Sources, from top left: (1) Macrame Pendant; (2) Fruit Prints; (3) Vintage Pineapple Sconce; (4) Vintage Hawaiian Print; (5) Pineapple Print; (6) Polaroid Beach Photo; (7) Vintage Pineapple Canister; (8) Twinfin Throw Pillows; (9) White Sparrow Crib; (10) Yellow Ceramic Lamps; (11) Basketweave Dresser; (12) Hanging Rattan Chair; (13) La Pina Print; (14) Fog Cotton Dhurrie; (15) White Pouf; (16) Gold Tray; (17) Tassel Curtain Panel; (18) Lime Dot Crib Sheet; (19) Parrot Pillow
It seems going bright and white is a common trend these days, but I’ve been seeing a few dark rooms here and there that I find very inspiring. I’m trying to talk my husband into painting our living room black. I think it would be pretty amazing, but he’s not buying it quite yet, so we’ll see! Jordan and Lesley‘s recent bedroom redos are both great examples of darker walls that make for cozy rooms that are anything but drab. Everything pops off the dark background and it certainly makes for a calming, comforting place to sleep (always a plus with tiny ones!). Use a light colored rug, light artwork, and metallic finishes to keep it interesting. Here is a little inspiration:
Sources, from top left: (1) Globe Pendant Light; (2) Triangle Shelf; (3) Mountain Ridge Print; (4) Eagle Sconces; (5) Keep the Wild in You; (6) Courage Print; (7) Retro Glacier; (8) Orange Kilim Pillows; (9) Birch Sparrow Crib; (10) Yellow Ceramic Lamps; (11) California Blue Dresser; (12) Bergama Butterfly Chair; (13) Plus Side Table; (14) Kasbah Rug; (15) Paisley Sheet; (16) Linen Fringe Curtain Panels; (17) Charming Storage Basket; (18) Bug Pillow
For those of you who (like us!) have been glued to the tube come Sunday night on NBC, you’re already familiar with our guest today—Elaine Griffin. In addition to being a contestant on Nate Berkus’ American Dream Builders, Elaine is a BHG contributing editor, with a venerable taste well worth looking up to. We are thrilled to feature the designer and get the inside scoop on how she is, time and time again, able to turn a house into one stylish home.
First of all, congratulations on all of your success! You’ve, of course, worked with Better Homes and Gardens as an editor, and also have designed for Oprah’s O at Home, contributed to Elle Décor, among so much more—and now you are a cast member on NBC’s design reality show, American Dream Builders hosted by Nate Berkus. How did you get your start in this industry? What about design sparked your interest?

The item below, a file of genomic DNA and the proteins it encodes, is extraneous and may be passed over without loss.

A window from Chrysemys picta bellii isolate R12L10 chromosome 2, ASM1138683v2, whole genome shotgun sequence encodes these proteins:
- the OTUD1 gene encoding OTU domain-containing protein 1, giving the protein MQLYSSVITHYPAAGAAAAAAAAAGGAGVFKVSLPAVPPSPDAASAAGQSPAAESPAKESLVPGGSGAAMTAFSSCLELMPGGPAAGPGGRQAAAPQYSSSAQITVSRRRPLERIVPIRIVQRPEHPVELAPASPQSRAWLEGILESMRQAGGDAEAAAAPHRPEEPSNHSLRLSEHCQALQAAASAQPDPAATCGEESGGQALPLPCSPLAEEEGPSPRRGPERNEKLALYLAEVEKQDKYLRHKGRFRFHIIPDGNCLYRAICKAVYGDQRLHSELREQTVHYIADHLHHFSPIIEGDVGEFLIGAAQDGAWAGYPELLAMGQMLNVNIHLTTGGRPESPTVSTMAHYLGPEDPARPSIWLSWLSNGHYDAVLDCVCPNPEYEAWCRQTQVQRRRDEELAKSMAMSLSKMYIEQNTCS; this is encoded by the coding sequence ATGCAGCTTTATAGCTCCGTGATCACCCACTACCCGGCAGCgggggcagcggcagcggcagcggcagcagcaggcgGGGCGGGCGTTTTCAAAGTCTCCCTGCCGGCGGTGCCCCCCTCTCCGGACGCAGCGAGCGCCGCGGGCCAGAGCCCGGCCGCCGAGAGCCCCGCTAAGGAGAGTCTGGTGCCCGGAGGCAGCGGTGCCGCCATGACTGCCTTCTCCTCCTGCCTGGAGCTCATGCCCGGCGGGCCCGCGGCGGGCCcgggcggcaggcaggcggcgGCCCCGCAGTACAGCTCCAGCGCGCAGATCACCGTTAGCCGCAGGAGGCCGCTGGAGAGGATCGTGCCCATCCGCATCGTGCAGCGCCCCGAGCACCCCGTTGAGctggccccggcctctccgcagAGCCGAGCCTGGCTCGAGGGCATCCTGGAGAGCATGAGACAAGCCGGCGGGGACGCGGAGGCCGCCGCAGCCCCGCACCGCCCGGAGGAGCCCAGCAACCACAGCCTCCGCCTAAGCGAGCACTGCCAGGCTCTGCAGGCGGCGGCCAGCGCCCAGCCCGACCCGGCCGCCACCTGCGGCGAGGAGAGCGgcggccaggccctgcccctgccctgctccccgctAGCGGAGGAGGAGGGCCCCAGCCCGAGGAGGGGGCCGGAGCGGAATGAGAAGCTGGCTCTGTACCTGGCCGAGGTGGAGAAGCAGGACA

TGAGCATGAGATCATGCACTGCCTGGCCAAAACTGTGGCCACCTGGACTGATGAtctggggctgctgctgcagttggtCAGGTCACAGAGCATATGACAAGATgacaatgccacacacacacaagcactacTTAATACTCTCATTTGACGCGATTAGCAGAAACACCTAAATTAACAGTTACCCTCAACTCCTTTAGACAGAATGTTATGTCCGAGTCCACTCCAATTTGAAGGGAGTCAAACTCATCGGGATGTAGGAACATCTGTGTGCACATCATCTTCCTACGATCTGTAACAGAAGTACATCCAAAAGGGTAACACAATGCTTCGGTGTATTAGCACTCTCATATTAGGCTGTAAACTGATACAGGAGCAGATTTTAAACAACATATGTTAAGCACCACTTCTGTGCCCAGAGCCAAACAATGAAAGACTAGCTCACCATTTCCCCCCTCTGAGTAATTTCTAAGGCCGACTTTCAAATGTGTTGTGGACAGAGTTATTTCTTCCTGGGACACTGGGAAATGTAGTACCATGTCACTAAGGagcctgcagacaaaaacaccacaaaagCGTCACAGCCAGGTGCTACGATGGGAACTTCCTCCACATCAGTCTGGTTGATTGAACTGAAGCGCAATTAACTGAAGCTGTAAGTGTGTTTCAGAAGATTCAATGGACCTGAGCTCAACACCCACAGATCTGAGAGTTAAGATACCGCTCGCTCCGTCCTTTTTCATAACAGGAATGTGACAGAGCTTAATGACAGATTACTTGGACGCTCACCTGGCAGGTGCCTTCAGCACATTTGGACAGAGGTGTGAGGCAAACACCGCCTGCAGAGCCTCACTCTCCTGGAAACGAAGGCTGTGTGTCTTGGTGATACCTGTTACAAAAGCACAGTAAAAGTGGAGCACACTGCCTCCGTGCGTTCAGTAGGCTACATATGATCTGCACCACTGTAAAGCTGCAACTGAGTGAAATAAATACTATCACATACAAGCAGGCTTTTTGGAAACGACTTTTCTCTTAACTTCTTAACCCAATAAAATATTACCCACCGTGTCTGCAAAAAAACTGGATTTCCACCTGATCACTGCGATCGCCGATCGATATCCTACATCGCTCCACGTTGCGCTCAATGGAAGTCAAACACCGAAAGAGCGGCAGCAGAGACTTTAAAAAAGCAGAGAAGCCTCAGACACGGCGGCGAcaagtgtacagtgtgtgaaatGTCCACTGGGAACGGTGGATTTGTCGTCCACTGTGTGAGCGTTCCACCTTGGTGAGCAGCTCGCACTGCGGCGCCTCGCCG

I was a publicist after I graduated from Yale, working in New York and Paris. After getting into a very Devil Wears Prada fight with my Vogue editor just before my thirtieth birthday, my mother suggested that I take a hobby and make it my job. Being Southern, my two greatest passions were design (interiors + fashion) and etiquette (about which every Southern Belle is obsessed), so off I went to the New York School of Interior Design, and later got a job working for Peter Marino.
Tell us a little more about American Dream Builders—We can imagine that your limits were tested! How were you able to keep your cool and execute such stunning results while under tremendous pressure?
Some days were better than others! We worked 12 – 14+ hours a day, six days a week, under more pressure and with less sleep than I have ever had, professionally. We would see a house for the first time at 9:00 a.m.; all of our drawings, plans and elevations were due at 1:00 p.m. for demolition, new framing (we couldn’t add footage to most homes, so we restructured the existing interiors), electrical, plumbing and tiling. Demolition began immediately after lunch at 2:00 p.m. Our fabric orders were due by 5:00 p.m., as were curtain measurements with finished lengths. We ordered fabrics online without seeing swatches, so sometimes we had surprises when the final goods arrived. To say we were on pins and needles and everybody’s nerves were frazzled is an understatement—each week, we completed two projects that would have taken months to do in the real world.